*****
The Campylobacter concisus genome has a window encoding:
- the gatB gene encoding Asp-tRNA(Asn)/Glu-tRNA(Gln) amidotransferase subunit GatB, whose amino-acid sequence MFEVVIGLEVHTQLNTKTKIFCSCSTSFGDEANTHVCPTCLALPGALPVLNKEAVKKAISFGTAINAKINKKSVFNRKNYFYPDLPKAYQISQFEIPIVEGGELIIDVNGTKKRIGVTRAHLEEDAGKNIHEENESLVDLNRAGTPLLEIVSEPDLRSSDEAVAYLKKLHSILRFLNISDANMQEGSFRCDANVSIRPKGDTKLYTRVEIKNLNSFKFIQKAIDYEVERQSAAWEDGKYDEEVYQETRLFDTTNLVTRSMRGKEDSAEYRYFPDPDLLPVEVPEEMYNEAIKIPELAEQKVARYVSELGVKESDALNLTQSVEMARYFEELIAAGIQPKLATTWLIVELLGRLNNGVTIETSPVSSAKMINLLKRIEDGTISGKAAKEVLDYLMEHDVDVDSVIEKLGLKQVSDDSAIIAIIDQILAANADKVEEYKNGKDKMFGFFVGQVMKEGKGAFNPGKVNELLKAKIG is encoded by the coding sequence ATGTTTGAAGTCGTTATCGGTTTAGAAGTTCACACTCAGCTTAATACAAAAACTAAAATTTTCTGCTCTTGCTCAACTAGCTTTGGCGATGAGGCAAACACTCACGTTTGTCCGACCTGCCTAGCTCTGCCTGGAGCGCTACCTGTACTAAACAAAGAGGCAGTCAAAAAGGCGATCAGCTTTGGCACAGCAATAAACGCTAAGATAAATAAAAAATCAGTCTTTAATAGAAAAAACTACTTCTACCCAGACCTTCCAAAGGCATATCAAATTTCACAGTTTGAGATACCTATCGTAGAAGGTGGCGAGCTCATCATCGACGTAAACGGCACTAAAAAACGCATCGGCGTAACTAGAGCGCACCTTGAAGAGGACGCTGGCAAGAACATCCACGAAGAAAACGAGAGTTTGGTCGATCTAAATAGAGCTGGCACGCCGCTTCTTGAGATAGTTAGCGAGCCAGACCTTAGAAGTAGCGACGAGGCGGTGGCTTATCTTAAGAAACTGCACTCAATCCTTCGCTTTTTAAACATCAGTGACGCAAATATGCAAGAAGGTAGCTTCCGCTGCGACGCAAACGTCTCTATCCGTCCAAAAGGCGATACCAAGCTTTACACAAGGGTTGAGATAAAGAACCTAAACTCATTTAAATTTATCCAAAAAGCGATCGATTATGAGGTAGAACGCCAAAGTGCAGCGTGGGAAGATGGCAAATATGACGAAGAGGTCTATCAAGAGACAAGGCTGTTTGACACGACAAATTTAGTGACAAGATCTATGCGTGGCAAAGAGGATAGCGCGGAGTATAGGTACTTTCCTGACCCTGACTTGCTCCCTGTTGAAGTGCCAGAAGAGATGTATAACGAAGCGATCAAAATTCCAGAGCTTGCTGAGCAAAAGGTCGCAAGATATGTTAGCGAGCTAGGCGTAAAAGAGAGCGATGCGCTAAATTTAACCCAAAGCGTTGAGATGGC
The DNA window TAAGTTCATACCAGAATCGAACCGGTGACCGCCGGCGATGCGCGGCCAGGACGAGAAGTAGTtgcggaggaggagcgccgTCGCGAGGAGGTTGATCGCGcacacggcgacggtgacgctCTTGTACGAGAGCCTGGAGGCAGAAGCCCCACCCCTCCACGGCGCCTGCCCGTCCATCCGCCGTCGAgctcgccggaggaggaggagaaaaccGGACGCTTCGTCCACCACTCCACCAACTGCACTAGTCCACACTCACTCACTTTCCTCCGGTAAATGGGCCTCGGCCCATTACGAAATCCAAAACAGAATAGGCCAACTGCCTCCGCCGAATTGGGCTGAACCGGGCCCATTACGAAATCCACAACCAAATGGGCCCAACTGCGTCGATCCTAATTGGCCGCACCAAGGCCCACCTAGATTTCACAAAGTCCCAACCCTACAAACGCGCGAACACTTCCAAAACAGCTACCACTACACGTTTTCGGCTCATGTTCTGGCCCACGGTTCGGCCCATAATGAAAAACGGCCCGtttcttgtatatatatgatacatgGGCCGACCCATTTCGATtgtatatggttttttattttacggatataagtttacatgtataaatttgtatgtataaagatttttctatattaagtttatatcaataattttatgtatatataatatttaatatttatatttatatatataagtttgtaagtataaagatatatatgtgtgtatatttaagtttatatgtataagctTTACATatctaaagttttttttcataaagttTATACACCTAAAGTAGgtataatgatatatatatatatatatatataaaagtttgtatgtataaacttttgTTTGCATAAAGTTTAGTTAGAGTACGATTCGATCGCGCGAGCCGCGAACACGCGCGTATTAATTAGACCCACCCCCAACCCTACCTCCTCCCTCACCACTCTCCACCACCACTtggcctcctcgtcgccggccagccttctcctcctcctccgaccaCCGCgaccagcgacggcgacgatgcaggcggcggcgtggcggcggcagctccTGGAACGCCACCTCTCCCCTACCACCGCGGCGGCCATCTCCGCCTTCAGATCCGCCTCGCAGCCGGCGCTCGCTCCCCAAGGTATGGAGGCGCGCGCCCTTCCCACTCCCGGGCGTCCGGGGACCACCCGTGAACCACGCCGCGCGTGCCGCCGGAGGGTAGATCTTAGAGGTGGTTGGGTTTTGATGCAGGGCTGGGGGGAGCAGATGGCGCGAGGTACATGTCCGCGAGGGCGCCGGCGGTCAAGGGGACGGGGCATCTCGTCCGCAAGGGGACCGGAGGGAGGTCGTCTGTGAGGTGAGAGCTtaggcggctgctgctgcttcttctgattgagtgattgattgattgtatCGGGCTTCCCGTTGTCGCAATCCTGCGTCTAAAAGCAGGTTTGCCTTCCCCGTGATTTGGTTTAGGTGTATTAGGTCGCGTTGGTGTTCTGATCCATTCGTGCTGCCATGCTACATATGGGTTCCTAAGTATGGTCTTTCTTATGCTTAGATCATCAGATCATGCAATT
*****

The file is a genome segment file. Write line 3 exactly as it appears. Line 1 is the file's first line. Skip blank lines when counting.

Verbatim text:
The DNA window TAAGTTCATACCAGAATCGAACCGGTGACCGCCGGCGATGCGCGGCCAGGACGAGAAGTAGTtgcggaggaggagcgccgTCGCGAGGAGGTTGATCGCGcacacggcgacggtgacgctCTTGTACGAGAGCCTGGAGGCAGAAGCCCCACCCCTCCACGGCGCCTGCCCGTCCATCCGCCGTCGAgctcgccggaggaggaggagaaaaccGGACGCTTCGTCCACCACTCCACCAACTGCACTAGTCCACACTCACTCACTTTCCTCCGGTAAATGGGCCTCGGCCCATTACGAAATCCAAAACAGAATAGGCCAACTGCCTCCGCCGAATTGGGCTGAACCGGGCCCATTACGAAATCCACAACCAAATGGGCCCAACTGCGTCGATCCTAATTGGCCGCACCAAGGCCCACCTAGATTTCACAAAGTCCCAACCCTACAAACGCGCGAACACTTCCAAAACAGCTACCACTACACGTTTTCGGCTCATGTTCTGGCCCACGGTTCGGCCCATAATGAAAAACGGCCCGtttcttgtatatatatgatacatgGGCCGACCCATTTCGATtgtatatggttttttattttacggatataagtttacatgtataaatttgtatgtataaagatttttctatattaagtttatatcaataattttatgtatatataatatttaatatttatatttatatatataagtttgtaagtataaagatatatatgtgtgtatatttaagtttatatgtataagctTTACATatctaaagttttttttcataaagttTATACACCTAAAGTAGgtataatgatatatatatatatatatatataaaagtttgtatgtataaacttttgTTTGCATAAAGTTTAGTTAGAGTACGATTCGATCGCGCGAGCCGCGAACACGCGCGTATTAATTAGACCCACCCCCAACCCTACCTCCTCCCTCACCACTCTCCACCACCACTtggcctcctcgtcgccggccagccttctcctcctcctccgaccaCCGCgaccagcgacggcgacgatgcaggcggcggcgtggcggcggcagctccTGGAACGCCACCTCTCCCCTACCACCGCGGCGGCCATCTCCGCCTTCAGATCCGCCTCGCAGCCGGCGCTCGCTCCCCAAGGTATGGAGGCGCGCGCCCTTCCCACTCCCGGGCGTCCGGGGACCACCCGTGAACCACGCCGCGCGTGCCGCCGGAGGGTAGATCTTAGAGGTGGTTGGGTTTTGATGCAGGGCTGGGGGGAGCAGATGGCGCGAGGTACATGTCCGCGAGGGCGCCGGCGGTCAAGGGGACGGGGCATCTCGTCCGCAAGGGGACCGGAGGGAGGTCGTCTGTGAGGTGAGAGCTtaggcggctgctgctgcttcttctgattgagtgattgattgattgtatCGGGCTTCCCGTTGTCGCAATCCTGCGTCTAAAAGCAGGTTTGCCTTCCCCGTGATTTGGTTTAGGTGTATTAGGTCGCGTTGGTGTTCTGATCCATTCGTGCTGCCATGCTACATATGGGTTCCTAAGTATGGTCTTTCTTATGCTTAGATCATCAGATCATGCAATT